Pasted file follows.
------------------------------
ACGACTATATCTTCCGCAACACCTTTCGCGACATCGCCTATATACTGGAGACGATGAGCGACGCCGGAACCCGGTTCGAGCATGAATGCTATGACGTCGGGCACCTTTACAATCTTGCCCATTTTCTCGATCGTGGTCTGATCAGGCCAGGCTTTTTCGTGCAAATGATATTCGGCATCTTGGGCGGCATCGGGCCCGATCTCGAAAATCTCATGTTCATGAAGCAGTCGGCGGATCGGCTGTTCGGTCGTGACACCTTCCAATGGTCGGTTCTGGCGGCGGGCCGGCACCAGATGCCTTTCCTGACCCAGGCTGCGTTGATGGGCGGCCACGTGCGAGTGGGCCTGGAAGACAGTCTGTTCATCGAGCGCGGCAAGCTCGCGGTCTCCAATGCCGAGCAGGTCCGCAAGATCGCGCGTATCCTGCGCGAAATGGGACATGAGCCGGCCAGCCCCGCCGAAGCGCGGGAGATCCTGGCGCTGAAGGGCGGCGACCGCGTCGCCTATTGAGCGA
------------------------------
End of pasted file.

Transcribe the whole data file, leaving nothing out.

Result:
ACGACTATATCTTCCGCAACACCTTTCGCGACATCGCCTATATACTGGAGACGATGAGCGACGCCGGAACCCGGTTCGAGCATGAATGCTATGACGTCGGGCACCTTTACAATCTTGCCCATTTTCTCGATCGTGGTCTGATCAGGCCAGGCTTTTTCGTGCAAATGATATTCGGCATCTTGGGCGGCATCGGGCCCGATCTCGAAAATCTCATGTTCATGAAGCAGTCGGCGGATCGGCTGTTCGGTCGTGACACCTTCCAATGGTCGGTTCTGGCGGCGGGCCGGCACCAGATGCCTTTCCTGACCCAGGCTGCGTTGATGGGCGGCCACGTGCGAGTGGGCCTGGAAGACAGTCTGTTCATCGAGCGCGGCAAGCTCGCGGTCTCCAATGCCGAGCAGGTCCGCAAGATCGCGCGTATCCTGCGCGAAATGGGACATGAGCCGGCCAGCCCCGCCGAAGCGCGGGAGATCCTGGCGCTGAAGGGCGGCGACCGCGTCGCCTATTGAGCGA